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Hazuri Bagh (Urdu: حضوری باغ‎) is a garden in Lahore, Punjab, Pakistan, bounded by the Lahore Fort (east side), Badshahi Mosque (west side), the Samadhi of Ranjit Singh (north side) and the Roshnai Gate (south side). In the center stands the Hazuri Bagh Baradari, built by Ranjit Singh.

Hazuri Bagh
حضوری باغ
Hazuri Bagh Baradari & Ground.JPG
The Hazuri Bagh Baradari is in the centre of the quadrangle
Location Lahore, Pakistan
Coordinates Coordinates: 31°35′18.20″N 74°18′42.43″E / 31.5883889°N 74.3117861°E / 31.5883889; 74.3117861

The Hazuri Bagh is a small enclosure between the Alamgiri Gate of the Lahore Fort and eastern gate of the Badshahi Mosque. This garden was built by Maharajah Ranjit Singh in 1813 to celebrate the capture of the famous Koh-i-Noor Diamond from Shah Shujah of Afghanistan. The Serai Alamgiri formerly stood here.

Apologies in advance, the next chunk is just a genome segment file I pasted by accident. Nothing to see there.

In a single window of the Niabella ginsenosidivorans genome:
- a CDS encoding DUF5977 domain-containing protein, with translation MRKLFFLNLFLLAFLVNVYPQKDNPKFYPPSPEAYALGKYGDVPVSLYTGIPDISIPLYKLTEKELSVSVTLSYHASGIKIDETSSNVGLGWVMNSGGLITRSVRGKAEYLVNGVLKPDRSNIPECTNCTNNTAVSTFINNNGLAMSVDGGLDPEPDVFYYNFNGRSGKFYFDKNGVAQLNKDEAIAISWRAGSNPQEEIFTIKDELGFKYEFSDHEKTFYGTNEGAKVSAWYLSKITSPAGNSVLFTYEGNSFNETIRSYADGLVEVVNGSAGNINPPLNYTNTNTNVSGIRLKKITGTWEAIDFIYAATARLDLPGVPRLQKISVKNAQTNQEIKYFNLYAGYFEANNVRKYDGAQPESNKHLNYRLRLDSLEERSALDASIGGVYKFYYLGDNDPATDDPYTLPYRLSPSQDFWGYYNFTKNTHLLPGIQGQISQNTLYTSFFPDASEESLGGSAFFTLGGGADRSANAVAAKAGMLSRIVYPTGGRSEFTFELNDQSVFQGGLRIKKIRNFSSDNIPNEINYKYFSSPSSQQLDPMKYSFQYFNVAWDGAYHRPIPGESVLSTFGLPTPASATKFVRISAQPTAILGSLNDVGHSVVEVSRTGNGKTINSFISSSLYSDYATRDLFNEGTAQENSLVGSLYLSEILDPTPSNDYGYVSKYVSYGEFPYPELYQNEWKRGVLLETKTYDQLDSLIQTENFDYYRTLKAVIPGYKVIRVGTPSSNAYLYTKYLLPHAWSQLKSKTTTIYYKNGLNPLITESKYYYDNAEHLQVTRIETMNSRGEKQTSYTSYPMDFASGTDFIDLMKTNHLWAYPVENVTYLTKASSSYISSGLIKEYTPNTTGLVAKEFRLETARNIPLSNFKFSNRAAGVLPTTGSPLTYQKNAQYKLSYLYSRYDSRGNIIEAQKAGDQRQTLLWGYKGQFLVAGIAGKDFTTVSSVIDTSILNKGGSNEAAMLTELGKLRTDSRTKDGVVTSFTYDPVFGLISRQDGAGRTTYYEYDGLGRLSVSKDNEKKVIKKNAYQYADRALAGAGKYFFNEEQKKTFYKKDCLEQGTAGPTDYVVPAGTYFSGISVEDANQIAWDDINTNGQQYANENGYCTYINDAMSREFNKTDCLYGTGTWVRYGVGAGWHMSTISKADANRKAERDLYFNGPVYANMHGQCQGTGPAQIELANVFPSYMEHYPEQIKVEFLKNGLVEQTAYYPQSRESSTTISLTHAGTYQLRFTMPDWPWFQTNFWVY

The garden was planned and built under the supervision of Faqir Azizuddin in the traditional Mughal style layout. After its completion, it is said, Ranjit Singh, at the suggestion of Jamadar Khushhal Singh, ordered that marble vandalized from various mausoleums of Lahore to construct a baradari (pavilion) here. This task was given to Khalifa Nooruddin. Elegant carved marble pillars support the baradari’s delicate cusped arches. The central area, where Ranjit Singh held court, has a mirrored ceiling. Both the garden and the baradari, originally a 45-foot, three-storey square with a basement approached by fifteen steps, suffered extensive damage during the fratricidal Sikh wars and was only reclaimed and laid out according to the original plan during the British period. On 19 July 1932, the uppermost story collapsed and was never reconstructed.

Every Sunday afternoon, people gather in the gardens to hear reciters recite traditional Punjabi Qisse, such as Heer Ranjha and Sassi Punnun, and other Punjabi Sufi poetry.

The tomb of Muhammad Iqbal lies across from the garden outside of the Badshahi Mosque.

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